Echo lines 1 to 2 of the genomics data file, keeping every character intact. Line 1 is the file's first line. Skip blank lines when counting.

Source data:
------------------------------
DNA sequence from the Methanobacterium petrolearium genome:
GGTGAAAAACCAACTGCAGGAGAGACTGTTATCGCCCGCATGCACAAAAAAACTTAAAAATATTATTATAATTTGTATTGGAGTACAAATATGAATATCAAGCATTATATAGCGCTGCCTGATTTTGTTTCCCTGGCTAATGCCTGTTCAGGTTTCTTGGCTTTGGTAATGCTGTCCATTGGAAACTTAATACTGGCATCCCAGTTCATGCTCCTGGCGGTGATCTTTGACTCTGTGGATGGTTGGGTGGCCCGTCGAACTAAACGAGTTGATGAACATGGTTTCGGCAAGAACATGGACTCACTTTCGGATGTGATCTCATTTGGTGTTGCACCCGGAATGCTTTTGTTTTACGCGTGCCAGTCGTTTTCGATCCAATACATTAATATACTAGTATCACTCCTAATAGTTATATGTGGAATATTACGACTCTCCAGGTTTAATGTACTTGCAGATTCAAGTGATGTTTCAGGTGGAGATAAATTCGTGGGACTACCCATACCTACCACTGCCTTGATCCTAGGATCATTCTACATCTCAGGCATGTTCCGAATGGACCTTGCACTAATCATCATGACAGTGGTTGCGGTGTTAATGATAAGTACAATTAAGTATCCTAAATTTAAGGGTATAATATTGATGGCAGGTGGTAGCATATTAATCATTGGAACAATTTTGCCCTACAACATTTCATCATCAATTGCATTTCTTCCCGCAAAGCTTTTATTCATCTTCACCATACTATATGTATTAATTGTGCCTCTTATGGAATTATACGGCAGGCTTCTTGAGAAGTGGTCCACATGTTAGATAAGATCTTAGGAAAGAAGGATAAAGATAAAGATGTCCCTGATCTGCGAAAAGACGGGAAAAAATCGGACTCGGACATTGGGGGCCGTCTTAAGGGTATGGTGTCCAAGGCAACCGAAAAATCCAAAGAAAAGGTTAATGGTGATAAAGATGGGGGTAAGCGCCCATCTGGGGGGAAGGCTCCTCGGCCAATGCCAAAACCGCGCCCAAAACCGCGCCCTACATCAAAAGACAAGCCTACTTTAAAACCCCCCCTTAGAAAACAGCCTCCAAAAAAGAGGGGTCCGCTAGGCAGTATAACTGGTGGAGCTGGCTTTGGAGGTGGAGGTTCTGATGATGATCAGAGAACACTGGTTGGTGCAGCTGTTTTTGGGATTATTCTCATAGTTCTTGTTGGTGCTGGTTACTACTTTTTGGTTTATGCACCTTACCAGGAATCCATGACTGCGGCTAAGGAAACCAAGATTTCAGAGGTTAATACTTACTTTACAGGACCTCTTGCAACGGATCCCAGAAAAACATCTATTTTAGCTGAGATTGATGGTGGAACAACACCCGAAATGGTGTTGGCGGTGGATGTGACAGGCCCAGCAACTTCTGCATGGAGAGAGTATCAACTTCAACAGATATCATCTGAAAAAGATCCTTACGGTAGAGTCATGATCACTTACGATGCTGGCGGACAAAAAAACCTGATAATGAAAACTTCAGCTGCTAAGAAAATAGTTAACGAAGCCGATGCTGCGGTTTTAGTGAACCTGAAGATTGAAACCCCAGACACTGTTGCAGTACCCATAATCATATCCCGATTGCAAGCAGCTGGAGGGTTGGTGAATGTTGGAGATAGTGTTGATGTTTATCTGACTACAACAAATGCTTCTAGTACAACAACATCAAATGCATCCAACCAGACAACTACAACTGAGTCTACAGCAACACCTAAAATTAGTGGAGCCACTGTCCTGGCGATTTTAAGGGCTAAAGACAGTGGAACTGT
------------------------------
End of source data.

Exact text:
DNA sequence from the Methanobacterium petrolearium genome:
GGTGAAAAACCAACTGCAGGAGAGACTGTTATCGCCCGCATGCACAAAAAAACTTAAAAATATTATTATAATTTGTATTGGAGTACAAATATGAATATCAAGCATTATATAGCGCTGCCTGATTTTGTTTCCCTGGCTAATGCCTGTTCAGGTTTCTTGGCTTTGGTAATGCTGTCCATTGGAAACTTAATACTGGCATCCCAGTTCATGCTCCTGGCGGTGATCTTTGACTCTGTGGATGGTTGGGTGGCCCGTCGAACTAAACGAGTTGATGAACATGGTTTCGGCAAGAACATGGACTCACTTTCGGATGTGATCTCATTTGGTGTTGCACCCGGAATGCTTTTGTTTTACGCGTGCCAGTCGTTTTCGATCCAATACATTAATATACTAGTATCACTCCTAATAGTTATATGTGGAATATTACGACTCTCCAGGTTTAATGTACTTGCAGATTCAAGTGATGTTTCAGGTGGAGATAAATTCGTGGGACTACCCATACCTACCACTGCCTTGATCCTAGGATCATTCTACATCTCAGGCATGTTCCGAATGGACCTTGCACTAATCATCATGACAGTGGTTGCGGTGTTAATGATAAGTACAATTAAGTATCCTAAATTTAAGGGTATAATATTGATGGCAGGTGGTAGCATATTAATCATTGGAACAATTTTGCCCTACAACATTTCATCATCAATTGCATTTCTTCCCGCAAAGCTTTTATTCATCTTCACCATACTATATGTATTAATTGTGCCTCTTATGGAATTATACGGCAGGCTTCTTGAGAAGTGGTCCACATGTTAGATAAGATCTTAGGAAAGAAGGATAAAGATAAAGATGTCCCTGATCTGCGAAAAGACGGGAAAAAATCGGACTCGGACATTGGGGGCCGTCTTAAGGGTATGGTGTCCAAGGCAACCGAAAAATCCAAAGAAAAGGTTAATGGTGATAAAGATGGGGGTAAGCGCCCATCTGGGGGGAAGGCTCCTCGGCCAATGCCAAAACCGCGCCCAAAACCGCGCCCTACATCAAAAGACAAGCCTACTTTAAAACCCCCCCTTAGAAAACAGCCTCCAAAAAAGAGGGGTCCGCTAGGCAGTATAACTGGTGGAGCTGGCTTTGGAGGTGGAGGTTCTGATGATGATCAGAGAACACTGGTTGGTGCAGCTGTTTTTGGGATTATTCTCATAGTTCTTGTTGGTGCTGGTTACTACTTTTTGGTTTATGCACCTTACCAGGAATCCATGACTGCGGCTAAGGAAACCAAGATTTCAGAGGTTAATACTTACTTTACAGGACCTCTTGCAACGGATCCCAGAAAAACATCTATTTTAGCTGAGATTGATGGTGGAACAACACCCGAAATGGTGTTGGCGGTGGATGTGACAGGCCCAGCAACTTCTGCATGGAGAGAGTATCAACTTCAACAGATATCATCTGAAAAAGATCCTTACGGTAGAGTCATGATCACTTACGATGCTGGCGGACAAAAAAACCTGATAATGAAAACTTCAGCTGCTAAGAAAATAGTTAACGAAGCCGATGCTGCGGTTTTAGTGAACCTGAAGATTGAAACCCCAGACACTGTTGCAGTACCCATAATCATATCCCGATTGCAAGCAGCTGGAGGGTTGGTGAATGTTGGAGATAGTGTTGATGTTTATCTGACTACAACAAATGCTTCTAGTACAACAACATCAAATGCATCCAACCAGACAACTACAACTGAGTCTACAGCAACACCTAAAATTAGTGGAGCCACTGTCCTGGCGATTTTAAGGGCTAAAGACAGTGGAACTGT